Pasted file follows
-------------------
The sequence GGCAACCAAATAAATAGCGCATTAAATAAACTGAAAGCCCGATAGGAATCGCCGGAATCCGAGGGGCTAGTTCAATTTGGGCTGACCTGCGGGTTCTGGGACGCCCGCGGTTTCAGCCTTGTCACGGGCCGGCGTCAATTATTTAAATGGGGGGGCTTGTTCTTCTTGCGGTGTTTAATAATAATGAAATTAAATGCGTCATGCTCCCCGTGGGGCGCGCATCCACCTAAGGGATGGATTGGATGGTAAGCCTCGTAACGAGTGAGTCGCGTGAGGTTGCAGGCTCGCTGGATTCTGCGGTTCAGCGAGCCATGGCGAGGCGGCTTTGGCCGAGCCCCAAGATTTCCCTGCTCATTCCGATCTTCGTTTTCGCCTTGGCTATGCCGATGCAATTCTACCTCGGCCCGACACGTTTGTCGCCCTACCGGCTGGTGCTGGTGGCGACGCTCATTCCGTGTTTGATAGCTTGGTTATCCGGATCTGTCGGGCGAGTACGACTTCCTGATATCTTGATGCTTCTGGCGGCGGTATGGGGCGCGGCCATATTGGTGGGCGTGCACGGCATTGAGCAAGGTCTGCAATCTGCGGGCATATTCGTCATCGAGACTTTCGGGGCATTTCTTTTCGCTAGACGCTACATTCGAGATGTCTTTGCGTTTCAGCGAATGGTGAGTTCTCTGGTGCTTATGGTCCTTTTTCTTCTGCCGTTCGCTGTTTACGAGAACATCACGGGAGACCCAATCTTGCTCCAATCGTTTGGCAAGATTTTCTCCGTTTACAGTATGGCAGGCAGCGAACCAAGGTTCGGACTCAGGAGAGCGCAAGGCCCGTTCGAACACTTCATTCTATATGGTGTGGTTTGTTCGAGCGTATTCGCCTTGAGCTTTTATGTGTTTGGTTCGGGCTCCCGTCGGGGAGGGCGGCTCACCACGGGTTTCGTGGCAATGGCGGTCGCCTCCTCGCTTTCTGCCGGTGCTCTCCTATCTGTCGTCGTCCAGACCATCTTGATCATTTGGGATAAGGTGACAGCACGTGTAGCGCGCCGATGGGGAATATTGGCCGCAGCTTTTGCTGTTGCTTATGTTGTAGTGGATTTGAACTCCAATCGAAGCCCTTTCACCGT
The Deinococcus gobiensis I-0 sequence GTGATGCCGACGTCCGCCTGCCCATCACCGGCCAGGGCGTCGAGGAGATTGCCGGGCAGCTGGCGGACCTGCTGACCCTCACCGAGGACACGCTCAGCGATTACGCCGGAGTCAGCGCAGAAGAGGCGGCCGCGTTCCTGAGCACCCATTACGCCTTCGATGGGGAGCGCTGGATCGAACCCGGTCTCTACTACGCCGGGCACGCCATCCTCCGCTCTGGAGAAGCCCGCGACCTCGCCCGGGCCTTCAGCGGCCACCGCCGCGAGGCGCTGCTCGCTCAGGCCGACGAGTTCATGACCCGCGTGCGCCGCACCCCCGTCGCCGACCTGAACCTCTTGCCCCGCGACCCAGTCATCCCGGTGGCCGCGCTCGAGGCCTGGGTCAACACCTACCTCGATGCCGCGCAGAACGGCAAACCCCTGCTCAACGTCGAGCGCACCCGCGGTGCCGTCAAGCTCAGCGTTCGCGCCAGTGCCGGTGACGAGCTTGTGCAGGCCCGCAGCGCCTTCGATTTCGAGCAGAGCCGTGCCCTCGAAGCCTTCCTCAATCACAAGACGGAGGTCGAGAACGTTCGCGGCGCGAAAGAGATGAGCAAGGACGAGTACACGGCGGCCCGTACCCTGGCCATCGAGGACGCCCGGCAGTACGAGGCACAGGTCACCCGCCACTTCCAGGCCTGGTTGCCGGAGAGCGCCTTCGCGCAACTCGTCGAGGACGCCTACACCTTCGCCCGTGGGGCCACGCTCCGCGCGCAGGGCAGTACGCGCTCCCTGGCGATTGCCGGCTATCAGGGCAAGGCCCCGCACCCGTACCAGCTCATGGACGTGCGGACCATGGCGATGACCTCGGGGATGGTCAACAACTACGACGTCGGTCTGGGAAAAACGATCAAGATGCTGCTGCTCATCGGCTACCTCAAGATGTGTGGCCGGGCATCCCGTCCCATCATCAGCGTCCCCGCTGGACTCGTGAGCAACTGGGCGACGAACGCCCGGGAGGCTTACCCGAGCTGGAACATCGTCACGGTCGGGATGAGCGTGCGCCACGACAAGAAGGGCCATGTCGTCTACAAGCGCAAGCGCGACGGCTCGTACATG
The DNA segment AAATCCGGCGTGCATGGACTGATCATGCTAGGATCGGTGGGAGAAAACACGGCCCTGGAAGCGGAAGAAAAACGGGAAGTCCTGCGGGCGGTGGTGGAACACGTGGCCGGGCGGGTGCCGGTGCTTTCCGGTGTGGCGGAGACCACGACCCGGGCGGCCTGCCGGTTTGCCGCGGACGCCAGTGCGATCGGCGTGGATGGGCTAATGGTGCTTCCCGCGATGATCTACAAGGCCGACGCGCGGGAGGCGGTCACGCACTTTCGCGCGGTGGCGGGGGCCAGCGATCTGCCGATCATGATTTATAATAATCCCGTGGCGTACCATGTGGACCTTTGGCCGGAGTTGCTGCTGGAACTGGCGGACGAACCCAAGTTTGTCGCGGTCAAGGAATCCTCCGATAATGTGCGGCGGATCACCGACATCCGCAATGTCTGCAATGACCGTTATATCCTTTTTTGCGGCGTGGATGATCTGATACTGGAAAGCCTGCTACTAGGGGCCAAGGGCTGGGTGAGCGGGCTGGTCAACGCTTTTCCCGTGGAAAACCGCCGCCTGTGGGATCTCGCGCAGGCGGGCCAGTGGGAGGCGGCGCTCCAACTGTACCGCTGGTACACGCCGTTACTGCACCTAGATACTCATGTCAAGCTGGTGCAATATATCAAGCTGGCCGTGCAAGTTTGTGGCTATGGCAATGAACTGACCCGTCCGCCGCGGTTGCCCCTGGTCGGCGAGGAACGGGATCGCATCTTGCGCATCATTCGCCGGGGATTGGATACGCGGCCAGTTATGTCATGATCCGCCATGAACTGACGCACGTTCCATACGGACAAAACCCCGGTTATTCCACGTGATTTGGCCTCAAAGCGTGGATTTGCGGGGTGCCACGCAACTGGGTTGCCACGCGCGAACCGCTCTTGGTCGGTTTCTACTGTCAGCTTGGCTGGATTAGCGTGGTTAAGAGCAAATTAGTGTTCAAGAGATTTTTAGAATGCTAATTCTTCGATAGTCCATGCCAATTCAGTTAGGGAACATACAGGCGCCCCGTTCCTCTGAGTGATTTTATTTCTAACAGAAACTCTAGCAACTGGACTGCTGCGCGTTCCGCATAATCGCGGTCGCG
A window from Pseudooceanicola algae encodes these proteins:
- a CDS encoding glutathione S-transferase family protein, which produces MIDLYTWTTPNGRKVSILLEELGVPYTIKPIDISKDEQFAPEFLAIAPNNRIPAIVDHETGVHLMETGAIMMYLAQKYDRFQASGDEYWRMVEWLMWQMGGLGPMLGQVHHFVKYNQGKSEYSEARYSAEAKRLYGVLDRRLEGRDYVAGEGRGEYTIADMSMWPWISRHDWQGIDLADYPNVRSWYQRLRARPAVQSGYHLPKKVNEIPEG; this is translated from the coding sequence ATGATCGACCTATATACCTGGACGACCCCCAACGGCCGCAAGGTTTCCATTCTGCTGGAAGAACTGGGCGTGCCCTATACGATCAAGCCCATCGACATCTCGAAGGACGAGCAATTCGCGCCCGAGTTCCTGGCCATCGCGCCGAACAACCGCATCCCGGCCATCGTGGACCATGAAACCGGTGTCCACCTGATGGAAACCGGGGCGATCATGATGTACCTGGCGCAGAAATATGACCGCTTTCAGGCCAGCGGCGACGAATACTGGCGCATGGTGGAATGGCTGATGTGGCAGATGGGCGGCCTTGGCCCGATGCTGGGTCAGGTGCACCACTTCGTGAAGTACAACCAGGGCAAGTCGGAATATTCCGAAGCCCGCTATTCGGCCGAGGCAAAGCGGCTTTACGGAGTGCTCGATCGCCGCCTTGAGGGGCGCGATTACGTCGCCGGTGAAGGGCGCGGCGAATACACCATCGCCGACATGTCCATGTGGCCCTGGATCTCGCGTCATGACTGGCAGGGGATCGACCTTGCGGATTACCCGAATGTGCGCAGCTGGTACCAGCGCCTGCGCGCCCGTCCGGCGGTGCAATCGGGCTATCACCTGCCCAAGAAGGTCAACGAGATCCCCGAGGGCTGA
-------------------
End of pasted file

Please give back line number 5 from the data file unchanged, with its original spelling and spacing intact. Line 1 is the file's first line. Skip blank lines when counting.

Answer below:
- a CDS encoding glutathione S-transferase family protein, which produces MIDLYTWTTPNGRKVSILLEELGVPYTIKPIDISKDEQFAPEFLAIAPNNRIPAIVDHETGVHLMETGAIMMYLAQKYDRFQASGDEYWRMVEWLMWQMGGLGPMLGQVHHFVKYNQGKSEYSEARYSAEAKRLYGVLDRRLEGRDYVAGEGRGEYTIADMSMWPWISRHDWQGIDLADYPNVRSWYQRLRARPAVQSGYHLPKKVNEIPEG; this is translated from the coding sequence ATGATCGACCTATATACCTGGACGACCCCCAACGGCCGCAAGGTTTCCATTCTGCTGGAAGAACTGGGCGTGCCCTATACGATCAAGCCCATCGACATCTCGAAGGACGAGCAATTCGCGCCCGAGTTCCTGGCCATCGCGCCGAACAACCGCATCCCGGCCATCGTGGACCATGAAACCGGTGTCCACCTGATGGAAACCGGGGCGATCATGATGTACCTGGCGCAGAAATATGACCGCTTTCAGGCCAGCGGCGACGAATACTGGCGCATGGTGGAATGGCTGATGTGGCAGATGGGCGGCCTTGGCCCGATGCTGGGTCAGGTGCACCACTTCGTGAAGTACAACCAGGGCAAGTCGGAATATTCCGAAGCCCGCTATTCGGCCGAGGCAAAGCGGCTTTACGGAGTGCTCGATCGCCGCCTTGAGGGGCGCGATTACGTCGCCGGTGAAGGGCGCGGCGAATACACCATCGCCGACATGTCCATGTGGCCCTGGATCTCGCGTCATGACTGGCAGGGGATCGACCTTGCGGATTACCCGAATGTGCGCAGCTGGTACCAGCGCCTGCGCGCCCGTCCGGCGGTGCAATCGGGCTATCACCTGCCCAAGAAGGTCAACGAGATCCCCGAGGGCTGA